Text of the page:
Posts Tagged ‘birds’

The blackbird plants were in bloom this morning
          with a fine crop of birds.
Bodies inflated with air
         wings out
         they loosed their urgent songs
         in the morning air.

copyright janet m. webb

https://www.bird-sounds.net/red-winged-blackbird/

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© janet m. webb

After powering through all that snow without a sight of any wildlife other than small birds, I headed back towards where my van was parked.  Crossing the dam, I looked down the river to my left and saw what appeared to be large grey spot quite a distance away in the snow by the water.  But I wondered whether it might be a heron, as I’d seen one some weeks earlier.

Taking out my camera with the telephoto, I focused.  Yes! It was a heron, hunched over, balancing on one leg while looking cold despite his nice and puffy down coat.  I guess he must have been ice fishing.  It was the view that made me morning complete.

(Anyone else having issues with WP formatting some of the words differently in the final post, even though they don’t show up that way in the original?  I didn’t change “nice and puffy down coat” above, but there it is.)

© janet m. webb

This week’s theme is “Growth”.  Although Jen’s lovely shot of spring makes me happy, real happiness at this time of year would be temperatures above zero degrees Fahrenheit, both the actual temperature and with wind chill!  As I said to her, “Simple joys!”  I think our furnace would rejoice as well.

A strange phenomenon is winter is the growth in the circumference of birds.  As you can see, this fellow has puffed up much larger than his original self, just trying to keep warm. His expression says it all:  “I’m SO ready for spring.”  🙂

© janet m. webb

Besides frost, there were lots of geese in the park.  You know that goose down works well as an insulator or these guys would all be very, very cold!  For whatever reason, all the geese congregate here early in the morning, then take off at intervals, for all the world as if they’re taking off from an airport.  They make no noise while on the water, but as soon as they take off, the honking begins.  By the time I get back from my walk, they’re all gone.  But the next time I arrive, they’re back.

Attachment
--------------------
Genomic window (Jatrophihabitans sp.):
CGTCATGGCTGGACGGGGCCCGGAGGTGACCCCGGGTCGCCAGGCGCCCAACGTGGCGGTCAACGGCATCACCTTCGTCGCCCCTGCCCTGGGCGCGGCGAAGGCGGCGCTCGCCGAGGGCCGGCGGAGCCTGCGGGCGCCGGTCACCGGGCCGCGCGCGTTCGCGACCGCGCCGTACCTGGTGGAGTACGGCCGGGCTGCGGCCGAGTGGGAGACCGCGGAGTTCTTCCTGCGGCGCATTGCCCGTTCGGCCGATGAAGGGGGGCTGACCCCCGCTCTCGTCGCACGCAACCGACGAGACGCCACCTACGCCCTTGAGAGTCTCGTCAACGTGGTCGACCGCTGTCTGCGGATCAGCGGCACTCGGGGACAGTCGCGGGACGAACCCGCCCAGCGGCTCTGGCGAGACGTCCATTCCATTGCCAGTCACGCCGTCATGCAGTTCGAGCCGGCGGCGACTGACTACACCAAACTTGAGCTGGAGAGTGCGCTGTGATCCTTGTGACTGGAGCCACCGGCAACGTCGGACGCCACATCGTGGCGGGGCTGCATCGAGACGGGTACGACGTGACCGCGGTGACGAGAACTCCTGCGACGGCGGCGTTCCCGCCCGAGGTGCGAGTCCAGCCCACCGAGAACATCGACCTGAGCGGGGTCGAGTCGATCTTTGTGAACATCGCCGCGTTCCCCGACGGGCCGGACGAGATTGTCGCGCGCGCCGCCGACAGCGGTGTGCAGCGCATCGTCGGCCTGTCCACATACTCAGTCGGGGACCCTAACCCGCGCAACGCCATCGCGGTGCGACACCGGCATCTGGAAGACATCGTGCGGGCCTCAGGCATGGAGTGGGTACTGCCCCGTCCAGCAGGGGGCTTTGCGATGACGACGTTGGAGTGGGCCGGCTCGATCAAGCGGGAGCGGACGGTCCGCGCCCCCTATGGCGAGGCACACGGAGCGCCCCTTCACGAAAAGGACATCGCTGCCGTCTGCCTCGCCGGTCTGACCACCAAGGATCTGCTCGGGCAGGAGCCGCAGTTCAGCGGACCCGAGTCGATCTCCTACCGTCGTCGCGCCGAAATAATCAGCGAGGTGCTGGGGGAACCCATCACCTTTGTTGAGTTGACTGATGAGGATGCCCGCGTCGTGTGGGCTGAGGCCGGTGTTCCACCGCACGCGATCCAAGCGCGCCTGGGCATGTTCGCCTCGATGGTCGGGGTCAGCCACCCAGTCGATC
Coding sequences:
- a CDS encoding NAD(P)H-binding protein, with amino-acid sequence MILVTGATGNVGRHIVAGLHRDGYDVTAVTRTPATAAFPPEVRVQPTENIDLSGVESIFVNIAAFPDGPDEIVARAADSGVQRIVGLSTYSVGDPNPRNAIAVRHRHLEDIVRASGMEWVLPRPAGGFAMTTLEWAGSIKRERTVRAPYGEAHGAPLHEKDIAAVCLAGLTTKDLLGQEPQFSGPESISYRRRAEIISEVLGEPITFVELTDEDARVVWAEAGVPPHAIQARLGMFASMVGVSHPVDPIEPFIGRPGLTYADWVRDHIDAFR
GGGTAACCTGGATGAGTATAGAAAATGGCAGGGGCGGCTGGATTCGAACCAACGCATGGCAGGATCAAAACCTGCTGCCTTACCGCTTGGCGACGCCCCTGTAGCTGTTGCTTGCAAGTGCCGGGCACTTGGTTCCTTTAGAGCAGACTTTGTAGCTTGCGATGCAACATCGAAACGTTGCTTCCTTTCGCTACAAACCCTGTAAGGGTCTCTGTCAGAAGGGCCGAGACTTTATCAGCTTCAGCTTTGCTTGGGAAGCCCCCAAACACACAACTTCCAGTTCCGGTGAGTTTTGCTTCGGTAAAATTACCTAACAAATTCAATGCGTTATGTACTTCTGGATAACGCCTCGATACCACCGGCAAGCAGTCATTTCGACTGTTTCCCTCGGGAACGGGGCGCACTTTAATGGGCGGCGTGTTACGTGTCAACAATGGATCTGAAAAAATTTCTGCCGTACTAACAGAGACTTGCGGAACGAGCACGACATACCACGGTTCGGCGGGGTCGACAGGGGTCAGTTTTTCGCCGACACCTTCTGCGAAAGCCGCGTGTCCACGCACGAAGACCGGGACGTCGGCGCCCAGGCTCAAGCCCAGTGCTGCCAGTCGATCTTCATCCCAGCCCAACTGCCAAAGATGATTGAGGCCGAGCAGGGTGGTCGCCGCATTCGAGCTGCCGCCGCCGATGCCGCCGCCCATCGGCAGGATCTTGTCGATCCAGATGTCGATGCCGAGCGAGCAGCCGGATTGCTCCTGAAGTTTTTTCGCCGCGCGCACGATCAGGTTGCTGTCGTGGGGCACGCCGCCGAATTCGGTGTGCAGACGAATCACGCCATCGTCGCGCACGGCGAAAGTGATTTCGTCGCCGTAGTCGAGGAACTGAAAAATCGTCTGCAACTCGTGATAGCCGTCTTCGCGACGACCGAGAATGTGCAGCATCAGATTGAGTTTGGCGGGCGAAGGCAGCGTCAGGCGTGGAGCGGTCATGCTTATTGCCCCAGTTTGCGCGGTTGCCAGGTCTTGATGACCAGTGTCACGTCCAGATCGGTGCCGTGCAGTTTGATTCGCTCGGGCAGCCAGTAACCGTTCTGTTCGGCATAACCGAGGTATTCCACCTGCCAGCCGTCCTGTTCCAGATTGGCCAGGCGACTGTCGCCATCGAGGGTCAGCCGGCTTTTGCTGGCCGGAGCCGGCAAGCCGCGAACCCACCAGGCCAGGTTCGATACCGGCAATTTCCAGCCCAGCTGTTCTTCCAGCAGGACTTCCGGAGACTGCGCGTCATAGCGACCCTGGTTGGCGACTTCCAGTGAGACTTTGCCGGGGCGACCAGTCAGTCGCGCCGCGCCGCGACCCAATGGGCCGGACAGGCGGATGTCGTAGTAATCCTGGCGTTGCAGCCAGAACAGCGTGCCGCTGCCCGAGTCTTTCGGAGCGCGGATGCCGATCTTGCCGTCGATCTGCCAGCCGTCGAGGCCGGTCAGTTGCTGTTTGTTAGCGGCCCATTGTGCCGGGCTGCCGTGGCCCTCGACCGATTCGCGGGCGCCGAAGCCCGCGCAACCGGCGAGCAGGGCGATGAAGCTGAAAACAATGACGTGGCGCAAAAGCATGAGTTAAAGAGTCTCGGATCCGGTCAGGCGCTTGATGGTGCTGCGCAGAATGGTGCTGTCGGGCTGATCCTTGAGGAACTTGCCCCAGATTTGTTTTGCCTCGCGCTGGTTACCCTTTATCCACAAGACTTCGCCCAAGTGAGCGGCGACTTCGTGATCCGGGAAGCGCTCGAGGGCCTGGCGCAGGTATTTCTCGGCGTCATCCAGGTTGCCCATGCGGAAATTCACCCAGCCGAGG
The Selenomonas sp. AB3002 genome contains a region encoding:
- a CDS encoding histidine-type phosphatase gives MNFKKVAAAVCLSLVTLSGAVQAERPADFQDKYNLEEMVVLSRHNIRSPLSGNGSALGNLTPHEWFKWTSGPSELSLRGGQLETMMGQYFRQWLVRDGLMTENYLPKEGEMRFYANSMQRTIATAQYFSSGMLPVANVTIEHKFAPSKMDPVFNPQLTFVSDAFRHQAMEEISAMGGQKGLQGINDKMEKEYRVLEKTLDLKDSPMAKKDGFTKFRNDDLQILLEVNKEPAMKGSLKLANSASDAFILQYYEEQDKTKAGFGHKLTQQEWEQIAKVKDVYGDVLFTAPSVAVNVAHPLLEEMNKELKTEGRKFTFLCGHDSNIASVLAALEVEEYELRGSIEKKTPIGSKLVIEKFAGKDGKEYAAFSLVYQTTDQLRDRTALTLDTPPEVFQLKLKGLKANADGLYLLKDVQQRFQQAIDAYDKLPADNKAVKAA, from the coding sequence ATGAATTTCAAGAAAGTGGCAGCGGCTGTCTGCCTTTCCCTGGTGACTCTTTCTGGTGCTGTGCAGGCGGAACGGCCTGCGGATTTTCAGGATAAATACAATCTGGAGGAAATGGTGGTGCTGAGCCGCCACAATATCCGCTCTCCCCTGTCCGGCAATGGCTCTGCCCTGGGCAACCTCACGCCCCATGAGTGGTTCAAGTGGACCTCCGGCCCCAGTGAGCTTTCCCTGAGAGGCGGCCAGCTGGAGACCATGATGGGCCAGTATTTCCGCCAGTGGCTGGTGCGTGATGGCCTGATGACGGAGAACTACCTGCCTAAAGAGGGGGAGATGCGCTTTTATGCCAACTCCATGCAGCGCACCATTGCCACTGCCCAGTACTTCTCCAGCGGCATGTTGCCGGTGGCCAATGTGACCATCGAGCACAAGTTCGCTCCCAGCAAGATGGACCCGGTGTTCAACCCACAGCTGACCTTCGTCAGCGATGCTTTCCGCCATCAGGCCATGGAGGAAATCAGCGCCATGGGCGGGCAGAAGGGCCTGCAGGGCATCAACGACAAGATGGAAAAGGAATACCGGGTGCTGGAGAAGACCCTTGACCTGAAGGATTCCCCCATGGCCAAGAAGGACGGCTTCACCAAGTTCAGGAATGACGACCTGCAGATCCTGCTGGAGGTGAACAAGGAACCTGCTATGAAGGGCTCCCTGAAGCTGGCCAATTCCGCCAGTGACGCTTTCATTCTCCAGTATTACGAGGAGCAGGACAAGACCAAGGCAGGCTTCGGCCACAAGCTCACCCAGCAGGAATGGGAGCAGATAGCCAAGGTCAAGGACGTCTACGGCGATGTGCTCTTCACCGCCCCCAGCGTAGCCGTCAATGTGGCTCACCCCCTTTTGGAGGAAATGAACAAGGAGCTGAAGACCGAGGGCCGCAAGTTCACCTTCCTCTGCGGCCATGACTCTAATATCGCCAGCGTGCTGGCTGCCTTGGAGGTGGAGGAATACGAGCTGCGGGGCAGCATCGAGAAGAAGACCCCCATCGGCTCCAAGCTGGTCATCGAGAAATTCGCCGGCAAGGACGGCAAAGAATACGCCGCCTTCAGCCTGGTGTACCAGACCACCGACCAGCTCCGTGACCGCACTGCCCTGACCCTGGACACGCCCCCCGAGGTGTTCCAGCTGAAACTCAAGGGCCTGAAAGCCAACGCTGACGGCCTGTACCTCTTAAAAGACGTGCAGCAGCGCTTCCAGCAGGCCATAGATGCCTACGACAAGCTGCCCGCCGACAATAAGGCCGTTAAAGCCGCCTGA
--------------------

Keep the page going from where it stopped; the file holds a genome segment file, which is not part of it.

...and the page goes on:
© janet m. webb

“Oh, listen. Listen!’ A sound like a big crowd a good way off, excited and shouting, getting closer. We stand up and scan the empty sky. Suddenly there they are (the geese), a wavering V headed directly over the hilltop, quite low, beating southward down the central flyway and talking as they pass. We stay quiet suspending our human conversation until their garrulity fades and their wavering lines are invisible in the sky.
They have passed over us like an eraser over a blackboard, wiping away whatever was there before they came.”
~Wallace Stegner

The early morning light illuminated the undersides of the geese as they flew overhead, distracting my from my search for frost photos.  Because people feed them and because there are places they can get food, not all geese go south for the winter.  I don’t mind them at the park, but when they’re at the nearby lake, their propensity for decorating the sidewalk with poop is distinctly off-putting.

© janet m. webb

I’ve mentioned this bush outside our house in a previous post, likening it to an avian Starbucks where birds gather to spend time with their friends. Usually they perch on top as they chat, but in this video, although they’re shy, they’re definitely not quiet! They’re  online, using Twitter extensively.  Not sure they meet the character quota, though, and hopefully they’re not stealing our internet!!  :-)​

Nancy, you’ve put up a challenge I can’t resist today: “Birds.”  Since you’ve posted a hummingbird shot, I won’t.  Instead, I’ll share a photo of a belted kingfisher that I took several years ago.  On my way back from watching some fishing birds, egrets and herons, I happened to look up.  There at the end of a bare branch surrounded by green was a bird.  I had my telephoto and snapped the picture with no idea what bird it was.  For some reason, I had an idea that a kingfisher was much larger, but this little guy looks as if he has enough attitude for any bird of any size.

© janet m. webb